- Do you discard some of this information following publication? If so, what?
- How do you back up data? (you can select more than one answer)
Very few respondents discarded information (6/61) and those that did only discarded initial notes or other information captured elsewhere, or if they were required to by the institution.
The most common back up methods was external hard drives (52/61), which leads me to remind people that these also have a limited lifespan, so make sure you have multiples and that you periodically replace them.
There were a range of texts suggested, though ten Have’s Doing Conversation Analysis, and Stivers and Sidnell’s The Handbook of Conversation Analysis (especially Sidnell’s chapter on Basic Conversation Analytic Methods), received the most mentions. A number of other texts and course notes, particularly those from Manny Schegloff (to see Schegloff’s lectures, join ISCA and get access here), were also suggested a number of times.
Contributors’ final thoughts
Almost half of respondents also shared some other thoughts, mostly about the analytic process rather than the tools. These focused on the importance of the collaborative nature of CA, with the need for a community of practice and the ability to engage in data sessions.
There were also several comments about ensuring that collection building and technology doesn’t get in the way of good quality analysis, with which I wholeheartedly agree. One particular correspondent seemed to sum up my own sentiments in engaging in this brief exploration:
The analytic process, whichever method you choose, has got to be organised. Whether using an online database, physical folders or spreadsheets and word documents, it has to be organised. There’s no pressure for everyone to be using the same standard method, and there may be good reason for different projects and different collections to use slightly different methods. […]. It’s worth putting in the work to set up a good way of managing your collection and analysis – it definitely pays off!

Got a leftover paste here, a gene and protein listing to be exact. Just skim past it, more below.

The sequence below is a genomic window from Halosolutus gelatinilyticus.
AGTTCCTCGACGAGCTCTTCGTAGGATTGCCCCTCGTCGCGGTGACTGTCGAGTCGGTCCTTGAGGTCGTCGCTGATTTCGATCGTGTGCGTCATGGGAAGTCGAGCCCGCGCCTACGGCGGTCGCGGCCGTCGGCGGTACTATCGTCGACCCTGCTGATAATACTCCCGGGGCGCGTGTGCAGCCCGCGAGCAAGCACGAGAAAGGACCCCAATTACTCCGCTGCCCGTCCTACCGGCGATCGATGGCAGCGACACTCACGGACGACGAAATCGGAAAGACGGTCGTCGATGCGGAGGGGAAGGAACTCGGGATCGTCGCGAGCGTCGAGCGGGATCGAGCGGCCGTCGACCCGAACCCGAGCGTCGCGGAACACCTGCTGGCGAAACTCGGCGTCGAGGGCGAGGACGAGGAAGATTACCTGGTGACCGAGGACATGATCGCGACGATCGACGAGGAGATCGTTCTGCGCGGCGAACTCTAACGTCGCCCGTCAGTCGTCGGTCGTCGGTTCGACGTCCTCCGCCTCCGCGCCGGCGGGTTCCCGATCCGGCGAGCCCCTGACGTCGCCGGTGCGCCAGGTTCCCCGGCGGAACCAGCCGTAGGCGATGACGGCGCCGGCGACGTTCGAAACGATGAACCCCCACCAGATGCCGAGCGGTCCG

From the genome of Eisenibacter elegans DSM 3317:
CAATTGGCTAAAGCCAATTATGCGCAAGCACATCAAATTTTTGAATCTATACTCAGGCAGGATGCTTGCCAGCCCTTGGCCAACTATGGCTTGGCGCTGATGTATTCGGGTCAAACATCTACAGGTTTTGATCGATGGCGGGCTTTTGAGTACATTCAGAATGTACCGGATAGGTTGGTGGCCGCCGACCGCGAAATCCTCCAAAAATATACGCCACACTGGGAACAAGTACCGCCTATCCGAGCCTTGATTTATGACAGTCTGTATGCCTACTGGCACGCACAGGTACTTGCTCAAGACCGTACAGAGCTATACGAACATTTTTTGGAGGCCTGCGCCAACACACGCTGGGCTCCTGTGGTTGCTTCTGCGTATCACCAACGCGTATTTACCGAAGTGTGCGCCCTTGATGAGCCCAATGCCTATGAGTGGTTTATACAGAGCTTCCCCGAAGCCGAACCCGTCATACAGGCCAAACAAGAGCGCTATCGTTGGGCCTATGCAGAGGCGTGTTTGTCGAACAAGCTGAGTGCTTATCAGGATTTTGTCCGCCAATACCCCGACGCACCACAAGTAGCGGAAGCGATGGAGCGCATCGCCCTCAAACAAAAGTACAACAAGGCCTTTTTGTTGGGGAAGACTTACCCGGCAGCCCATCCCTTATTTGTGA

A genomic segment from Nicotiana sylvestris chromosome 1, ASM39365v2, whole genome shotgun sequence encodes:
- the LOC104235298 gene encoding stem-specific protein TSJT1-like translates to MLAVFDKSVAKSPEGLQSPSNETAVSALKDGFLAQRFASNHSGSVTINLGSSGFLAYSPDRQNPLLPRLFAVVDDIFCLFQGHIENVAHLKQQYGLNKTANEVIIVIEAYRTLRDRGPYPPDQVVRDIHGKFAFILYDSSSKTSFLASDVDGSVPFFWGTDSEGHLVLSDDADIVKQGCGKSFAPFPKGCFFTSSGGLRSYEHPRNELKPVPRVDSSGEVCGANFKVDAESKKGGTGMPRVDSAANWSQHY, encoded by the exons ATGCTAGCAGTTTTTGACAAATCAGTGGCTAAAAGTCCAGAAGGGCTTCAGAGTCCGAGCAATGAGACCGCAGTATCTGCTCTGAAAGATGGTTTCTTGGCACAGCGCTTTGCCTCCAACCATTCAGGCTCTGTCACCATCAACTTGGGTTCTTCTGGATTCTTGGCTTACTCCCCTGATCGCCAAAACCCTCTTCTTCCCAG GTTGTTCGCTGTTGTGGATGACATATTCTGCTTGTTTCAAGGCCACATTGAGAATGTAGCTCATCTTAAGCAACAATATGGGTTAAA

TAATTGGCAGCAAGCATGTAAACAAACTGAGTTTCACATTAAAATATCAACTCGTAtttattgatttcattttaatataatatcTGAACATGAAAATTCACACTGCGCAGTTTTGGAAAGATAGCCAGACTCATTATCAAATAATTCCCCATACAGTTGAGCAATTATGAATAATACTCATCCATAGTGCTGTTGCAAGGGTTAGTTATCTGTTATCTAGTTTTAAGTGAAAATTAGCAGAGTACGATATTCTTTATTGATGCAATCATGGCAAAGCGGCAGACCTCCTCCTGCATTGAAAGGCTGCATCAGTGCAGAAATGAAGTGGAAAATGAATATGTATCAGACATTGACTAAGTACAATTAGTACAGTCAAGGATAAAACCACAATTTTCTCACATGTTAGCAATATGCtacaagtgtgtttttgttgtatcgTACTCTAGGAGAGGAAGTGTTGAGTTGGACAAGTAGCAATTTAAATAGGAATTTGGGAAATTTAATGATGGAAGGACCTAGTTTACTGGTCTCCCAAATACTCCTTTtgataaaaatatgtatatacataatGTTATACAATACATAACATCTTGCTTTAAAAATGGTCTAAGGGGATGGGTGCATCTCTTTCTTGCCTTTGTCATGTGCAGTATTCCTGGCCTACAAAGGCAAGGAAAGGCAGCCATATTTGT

My final thoughts
Finding a method that works for you is the most important thing. I’ve decided to go with a paper log book for my current project (for now). I have so much in digital format from other smaller projects as well as teaching that I can feel almost overwhelmed, so keeping all my initial notes in a paper book is somewhat comforting and I hope will help with my short term goals. I will, however digitise analytic notes as I go along to keep a more permanent record. I am also using Excel and NVivo to manage some of the data as I also have some surveys related to the project. And for now I am storing videos, transcripts, and clips in folders managed by interaction with notes on the spreadsheet to help me find clips so I can ensure all the data from one interaction is housed together. This is important for my data library as some participants agreed to allow their interactions to be used across multiple projects.
This Twitter discussion and survey has taught me how important it is to critique my own processes, to continue to upskill, and to embrace ideas from others in the way I approach analytic processes and documentation. It can be easy to get stuck in your ways. And for those wanting to ask questions, the Twitter #EMCA community is supportive, so don’t be scared to ask what you might consider a simple question.